A lack of joined-up working across Whitehall departments risks undermining the Government’s Total Place initiative according NLGN’s new report.
In one of the most detailed studies so far on Total Place, the research finds that whilst billions of savings could be achieved at the local level by better joined-up services, a lack of coherence between Government departments and a historic reluctance to devolve threatens to derail the project. The report is timed to inform the debate around the future of Total Place before further announcements are made in the Budget.
NLGN’s report argues that major change is needed at the centre to break existing top-down models and cultures of accountability and service delivery, which lead to significant inefficiency and wastage in public services. For instance, one local pilot uncovered as many as 50 different benefits each with their own form, rules and administrative machinery; another has calculated that it costs as much as £135m to spend £176m on economic development projects. NLGN’s analysis shows that major benefits can be unlocked by a more collaborative approach to public sector assets and building services around the citizen at a local level.
The report advocates the setting up of a new Department for Devolved Government to subsume CLG and the Cabinet Office and the Scottish and Welsh offices to drive devolution across Whitehall and release greater freedoms and powers for locally elected politicians to coordinate activity and decide how and where services are delivered. As part of this, accountability for public health budgets and local policing should be devolved immediately to all local authorities.
It also argues that localities and national government should come to a new series of deals on devolving public money and delivery responsibilities across a wider range of services such as employment and skills. These Place Proposition Agreements would allow local areas to set out how they could provide improved services for less money as a response to the expected cuts in public sector budgets.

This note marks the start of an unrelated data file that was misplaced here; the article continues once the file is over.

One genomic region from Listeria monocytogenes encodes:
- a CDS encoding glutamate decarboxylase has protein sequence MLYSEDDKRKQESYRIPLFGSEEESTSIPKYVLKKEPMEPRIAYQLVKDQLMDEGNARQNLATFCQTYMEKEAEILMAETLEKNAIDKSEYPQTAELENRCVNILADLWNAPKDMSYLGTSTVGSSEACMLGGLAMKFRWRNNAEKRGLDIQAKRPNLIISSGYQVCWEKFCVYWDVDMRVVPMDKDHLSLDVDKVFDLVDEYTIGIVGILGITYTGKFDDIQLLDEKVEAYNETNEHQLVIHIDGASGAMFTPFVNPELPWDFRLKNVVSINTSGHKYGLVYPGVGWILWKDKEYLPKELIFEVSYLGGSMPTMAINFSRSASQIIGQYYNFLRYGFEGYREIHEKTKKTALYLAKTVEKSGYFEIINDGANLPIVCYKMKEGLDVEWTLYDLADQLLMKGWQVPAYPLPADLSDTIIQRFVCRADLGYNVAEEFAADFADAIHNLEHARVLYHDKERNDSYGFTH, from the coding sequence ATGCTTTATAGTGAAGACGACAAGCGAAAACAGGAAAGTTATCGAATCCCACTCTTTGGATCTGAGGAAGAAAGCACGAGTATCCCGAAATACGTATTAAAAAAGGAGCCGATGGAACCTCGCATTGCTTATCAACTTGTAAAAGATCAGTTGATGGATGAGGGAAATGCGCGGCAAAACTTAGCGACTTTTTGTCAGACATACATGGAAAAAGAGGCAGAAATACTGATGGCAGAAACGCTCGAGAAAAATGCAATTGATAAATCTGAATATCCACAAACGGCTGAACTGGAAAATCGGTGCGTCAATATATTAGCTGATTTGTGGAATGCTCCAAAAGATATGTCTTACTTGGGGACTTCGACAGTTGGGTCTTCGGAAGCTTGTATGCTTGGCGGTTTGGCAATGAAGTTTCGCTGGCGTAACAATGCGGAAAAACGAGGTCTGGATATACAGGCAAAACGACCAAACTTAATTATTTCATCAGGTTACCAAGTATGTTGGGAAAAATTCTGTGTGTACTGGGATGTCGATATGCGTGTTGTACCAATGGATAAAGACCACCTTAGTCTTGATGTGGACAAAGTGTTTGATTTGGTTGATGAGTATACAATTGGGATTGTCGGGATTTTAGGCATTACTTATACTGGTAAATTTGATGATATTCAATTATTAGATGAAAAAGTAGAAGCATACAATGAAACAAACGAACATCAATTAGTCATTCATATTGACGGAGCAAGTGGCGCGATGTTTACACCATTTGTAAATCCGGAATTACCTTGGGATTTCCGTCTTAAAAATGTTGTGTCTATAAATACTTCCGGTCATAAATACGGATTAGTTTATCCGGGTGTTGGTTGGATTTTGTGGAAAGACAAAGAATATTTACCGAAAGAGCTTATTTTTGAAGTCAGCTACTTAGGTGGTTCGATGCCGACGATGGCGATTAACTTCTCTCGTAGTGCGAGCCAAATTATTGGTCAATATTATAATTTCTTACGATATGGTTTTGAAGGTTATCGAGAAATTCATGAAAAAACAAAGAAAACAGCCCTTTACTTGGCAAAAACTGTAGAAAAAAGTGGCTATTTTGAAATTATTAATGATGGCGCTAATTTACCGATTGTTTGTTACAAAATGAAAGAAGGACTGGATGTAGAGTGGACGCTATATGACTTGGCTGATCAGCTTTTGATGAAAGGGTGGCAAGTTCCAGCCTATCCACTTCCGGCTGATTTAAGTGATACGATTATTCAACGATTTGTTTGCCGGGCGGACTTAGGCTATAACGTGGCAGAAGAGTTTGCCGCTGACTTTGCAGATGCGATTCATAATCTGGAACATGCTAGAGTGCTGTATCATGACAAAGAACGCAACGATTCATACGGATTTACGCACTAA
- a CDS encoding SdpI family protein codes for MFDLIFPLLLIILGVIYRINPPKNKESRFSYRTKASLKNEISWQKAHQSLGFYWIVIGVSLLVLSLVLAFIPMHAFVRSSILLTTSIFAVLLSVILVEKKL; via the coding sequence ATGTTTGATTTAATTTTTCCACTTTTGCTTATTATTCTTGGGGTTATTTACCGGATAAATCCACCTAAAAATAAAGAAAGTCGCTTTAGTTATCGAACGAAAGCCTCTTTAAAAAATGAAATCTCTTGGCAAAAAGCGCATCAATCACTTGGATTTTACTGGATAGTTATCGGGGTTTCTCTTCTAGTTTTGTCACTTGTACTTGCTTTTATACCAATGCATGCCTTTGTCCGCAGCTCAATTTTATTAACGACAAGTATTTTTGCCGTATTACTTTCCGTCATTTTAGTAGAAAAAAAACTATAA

Further recommendations in the NLGN report include:
- Allowing councils full discretion over spend across regeneration, transport and housing in a single capital pot;
- Establishing a new Joint Parliamentary and Local Government ‘Total Place Progress Committee’ comprised of MPs and local council leaders to scrutinise cross-government activity;
- Strengthening existing Local Strategic Partnership arrangements and moving towards more statutory, incorporated and focused Public Service Boards;
- Undertaking total counts of public resources and asset mapping across all local areas as a catalyst for collaborative approaches;
- Setting up a Collaborative Leadership Academy to develop leadership across the public sector.
‘The concept of aligning all public resources in an area around the needs of its community is simple and commonsense. Putting it into practice, however, remains a major challenge not just for local areas but also for Whitehall. The changes needed go way beyond merely removing a few ring-fenced budgets or performance targets. Our cultures of governing and our current systems of funding and accountability cut through and undermine our focus on what the citizen needs.
‘With public sector budgets under pressure, it is more important now than ever that we seek to institute reforms that can ensure the most targeted and efficient responses to our local communities. This must include greater freedoms, responsibilities and resources at the local level.’
NLGN’s report was undertaken with support from Cap Gemini, Grant Thornton, Leadership Centre for Local Government and London Councils.